To keep workers from viewing the consumer shift as a benefit cutback, Alegent leaders spent the spring and summer of 2005 preparing the rank and file for the offering. Senior leaders emphasized to employees at every meeting, during every Webcast, and on every piece of printed material that Alegent was going to spend the same amount on the three benefit choices in 2006 that it would have spent had it offered only the PPO. Additionally, the system put $660,000 cash into an incentive account specifically aimed at getting employees off the couch during their free time—and excited about cutting their body mass index.
“The hope was that we would change behaviors, which, over the long term, would help reduce our healthcare expense,” says Burrack. Early results have been encouraging. For example, Alegent’s Healthy Rewards program (see box) first encourages employees to do a health risk assessment, and pays them $100 for their trouble. If they meet certain thresholds of poor health, they are paid $100 to sign up with a health coach. Once they attain the goals the health coach helps establish, they get $200. Anyone who signs up for smoking cessation also gets $100 when they finish. Alegent also incentivizes weight loss through on-site Weight Watchers programs and weight management programs through Lumenos, the consumer plan from Wellpoint Inc.
Though a decision has not yet been made, Alegent may drop the PPO option altogether for 2007. Burrack says employees were told in 2005 that the PPO would be dropped for the 2007 insurance year, but given the consumer plans’ better-than-expected penetration, Alegent might continue to retain the PPO for the approximately one-fifth of employees who want it.
“They are paying higher premiums,” he says. Individual employees pay between $40 and $45 a paycheck for the consumer plans and about $80 for the PPO. “If they really feel like they need that plan, it might be best for them.”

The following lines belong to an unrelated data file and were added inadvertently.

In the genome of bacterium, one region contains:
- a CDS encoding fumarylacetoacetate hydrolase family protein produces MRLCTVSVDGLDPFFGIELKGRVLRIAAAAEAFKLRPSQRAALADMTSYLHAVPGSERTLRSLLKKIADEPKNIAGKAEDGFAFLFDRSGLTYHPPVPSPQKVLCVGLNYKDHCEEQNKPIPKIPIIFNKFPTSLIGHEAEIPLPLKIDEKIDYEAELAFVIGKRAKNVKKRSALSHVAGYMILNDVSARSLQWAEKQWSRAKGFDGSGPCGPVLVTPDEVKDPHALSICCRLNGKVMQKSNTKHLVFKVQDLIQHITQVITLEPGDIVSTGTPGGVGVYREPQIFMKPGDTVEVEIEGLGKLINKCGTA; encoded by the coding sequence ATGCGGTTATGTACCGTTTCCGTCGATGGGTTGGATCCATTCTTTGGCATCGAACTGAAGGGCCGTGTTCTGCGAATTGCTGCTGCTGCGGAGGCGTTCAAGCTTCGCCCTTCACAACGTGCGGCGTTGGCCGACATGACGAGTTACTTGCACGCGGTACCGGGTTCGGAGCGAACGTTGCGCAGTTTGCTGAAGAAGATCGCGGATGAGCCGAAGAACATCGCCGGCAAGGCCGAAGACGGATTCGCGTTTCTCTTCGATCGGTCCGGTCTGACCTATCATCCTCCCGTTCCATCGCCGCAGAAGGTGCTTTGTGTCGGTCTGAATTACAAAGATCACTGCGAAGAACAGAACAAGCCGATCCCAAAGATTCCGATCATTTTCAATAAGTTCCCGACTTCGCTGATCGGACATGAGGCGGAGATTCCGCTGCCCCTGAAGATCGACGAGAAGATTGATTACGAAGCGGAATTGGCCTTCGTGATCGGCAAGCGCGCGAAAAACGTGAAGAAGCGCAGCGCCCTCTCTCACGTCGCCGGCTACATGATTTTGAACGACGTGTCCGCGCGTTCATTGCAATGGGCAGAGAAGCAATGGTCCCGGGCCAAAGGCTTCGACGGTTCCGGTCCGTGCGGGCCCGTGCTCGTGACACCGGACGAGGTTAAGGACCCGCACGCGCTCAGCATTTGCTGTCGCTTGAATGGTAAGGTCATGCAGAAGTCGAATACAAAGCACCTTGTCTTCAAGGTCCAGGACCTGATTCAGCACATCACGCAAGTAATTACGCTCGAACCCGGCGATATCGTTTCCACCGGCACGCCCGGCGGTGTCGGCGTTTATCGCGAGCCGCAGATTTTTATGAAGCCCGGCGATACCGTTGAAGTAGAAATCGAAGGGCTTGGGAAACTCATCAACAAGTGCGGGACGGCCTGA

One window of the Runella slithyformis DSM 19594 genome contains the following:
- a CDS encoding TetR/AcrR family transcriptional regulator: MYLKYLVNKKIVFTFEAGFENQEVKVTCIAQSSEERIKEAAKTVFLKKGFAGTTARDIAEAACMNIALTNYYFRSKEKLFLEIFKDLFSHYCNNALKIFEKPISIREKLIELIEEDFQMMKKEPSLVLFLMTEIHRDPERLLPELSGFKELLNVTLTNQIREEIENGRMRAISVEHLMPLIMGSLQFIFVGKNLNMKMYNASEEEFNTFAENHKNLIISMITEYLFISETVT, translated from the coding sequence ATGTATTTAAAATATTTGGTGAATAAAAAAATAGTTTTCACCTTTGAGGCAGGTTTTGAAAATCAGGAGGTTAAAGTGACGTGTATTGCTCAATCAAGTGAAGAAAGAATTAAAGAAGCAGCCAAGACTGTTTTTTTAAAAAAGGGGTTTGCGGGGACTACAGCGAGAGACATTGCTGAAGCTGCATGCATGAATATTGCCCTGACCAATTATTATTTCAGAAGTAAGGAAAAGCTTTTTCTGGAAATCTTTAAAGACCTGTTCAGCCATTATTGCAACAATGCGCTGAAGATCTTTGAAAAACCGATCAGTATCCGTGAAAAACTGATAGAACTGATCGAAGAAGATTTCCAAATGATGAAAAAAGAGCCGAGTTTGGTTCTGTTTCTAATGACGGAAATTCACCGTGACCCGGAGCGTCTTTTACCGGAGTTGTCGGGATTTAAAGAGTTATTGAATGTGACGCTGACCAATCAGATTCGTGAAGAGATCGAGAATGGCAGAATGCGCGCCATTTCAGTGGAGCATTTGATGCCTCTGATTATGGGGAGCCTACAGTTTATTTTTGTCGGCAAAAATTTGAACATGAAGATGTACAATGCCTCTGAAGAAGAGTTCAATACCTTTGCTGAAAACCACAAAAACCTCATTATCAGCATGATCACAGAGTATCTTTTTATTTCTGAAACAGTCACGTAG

Is there a payoff?
Alegent’s leadership team thought their goals of 30 percent to 50 percent participation were modest. When 79 percent, or 3,900, of the benefits-receiving employees signed on for either an HRA- or HSA-supported consumer plan, they were surprised. Dahl is quick to note that when given a choice that incentivizes employees for good behavior rather than taking a benefit away—through higher copays, for example—employers shouldn’t be surprised that employees overwhelmingly pick that option. Some 1,047 employees elected to stick with the PPO.
“We fund basically 75 percent of the cost, regardless of the plan,” says Dahl. “The difference is in what people have to pay with premiums or with out-of-pocket expense.”
Sensor, while pleased with the initial success, says the jury is still out on whether the shift will improve employees’ long-term health and decrease the rate of increase in healthcare spending. But he’s more encouraged by what the experiment could mean for Alegent’s business, which is increasingly likely to shift toward a consumer-directed future.
Local business leaders are “tremendously interested” in offering consumer plans, Sensor says. Alegent held an executive forum for all local employers in June to discuss its experience with the plans. “But I’ve consistently said, ‘Give us a year track record so we can share what’s really occurred at Alegent.’”
Philip Betbeze is finance editor with HealthLeaders. He can be reached at firstname.lastname@example.org.
- Reform Puts Vise Grips on Physicians
- Boston Marathon Bombing Yields Lessons for Hospitals
- Look Beyond Nurse-Patient Ratios
- Medicare Opt-Out a Viable Physician Strategy
- How Physicians Can Help Ease Mental Health Provider Shortages
- NPP Demand Rising Under Value-Based Care Models
- Providers Lag as Consumers Set Agenda
- Hospital Groups Back NQF Report on Patient Sociodemographics
- Esther Dyson Launches Population Health Challenge
- Reduce Readmissions by Activating Patients to Do 'Self-Care'